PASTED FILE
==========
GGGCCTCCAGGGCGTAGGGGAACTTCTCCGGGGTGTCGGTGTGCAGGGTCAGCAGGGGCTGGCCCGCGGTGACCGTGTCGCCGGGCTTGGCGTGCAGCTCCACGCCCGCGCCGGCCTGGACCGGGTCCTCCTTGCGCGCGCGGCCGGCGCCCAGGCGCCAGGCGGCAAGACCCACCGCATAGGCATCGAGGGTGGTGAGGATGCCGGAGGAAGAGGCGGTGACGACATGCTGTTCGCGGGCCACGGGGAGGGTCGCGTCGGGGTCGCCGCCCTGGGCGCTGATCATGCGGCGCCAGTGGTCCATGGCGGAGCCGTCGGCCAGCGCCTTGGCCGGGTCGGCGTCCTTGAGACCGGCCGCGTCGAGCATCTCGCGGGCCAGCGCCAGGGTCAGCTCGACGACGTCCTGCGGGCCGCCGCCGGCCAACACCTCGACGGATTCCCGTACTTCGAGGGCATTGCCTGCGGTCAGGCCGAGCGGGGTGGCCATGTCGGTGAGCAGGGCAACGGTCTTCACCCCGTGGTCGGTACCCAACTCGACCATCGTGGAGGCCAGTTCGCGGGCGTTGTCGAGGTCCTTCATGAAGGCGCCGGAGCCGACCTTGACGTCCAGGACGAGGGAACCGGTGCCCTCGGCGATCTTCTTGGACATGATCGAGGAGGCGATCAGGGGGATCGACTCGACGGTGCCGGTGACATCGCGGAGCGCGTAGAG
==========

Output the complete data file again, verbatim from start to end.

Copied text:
GGGCCTCCAGGGCGTAGGGGAACTTCTCCGGGGTGTCGGTGTGCAGGGTCAGCAGGGGCTGGCCCGCGGTGACCGTGTCGCCGGGCTTGGCGTGCAGCTCCACGCCCGCGCCGGCCTGGACCGGGTCCTCCTTGCGCGCGCGGCCGGCGCCCAGGCGCCAGGCGGCAAGACCCACCGCATAGGCATCGAGGGTGGTGAGGATGCCGGAGGAAGAGGCGGTGACGACATGCTGTTCGCGGGCCACGGGGAGGGTCGCGTCGGGGTCGCCGCCCTGGGCGCTGATCATGCGGCGCCAGTGGTCCATGGCGGAGCCGTCGGCCAGCGCCTTGGCCGGGTCGGCGTCCTTGAGACCGGCCGCGTCGAGCATCTCGCGGGCCAGCGCCAGGGTCAGCTCGACGACGTCCTGCGGGCCGCCGCCGGCCAACACCTCGACGGATTCCCGTACTTCGAGGGCATTGCCTGCGGTCAGGCCGAGCGGGGTGGCCATGTCGGTGAGCAGGGCAACGGTCTTCACCCCGTGGTCGGTACCCAACTCGACCATCGTGGAGGCCAGTTCGCGGGCGTTGTCGAGGTCCTTCATGAAGGCGCCGGAGCCGACCTTGACGTCCAGGACGAGGGAACCGGTGCCCTCGGCGATCTTCTTGGACATGATCGAGGAGGCGATCAGGGGGATCGACTCGACGGTGCCGGTGACATCGCGGAGCGCGTAGAG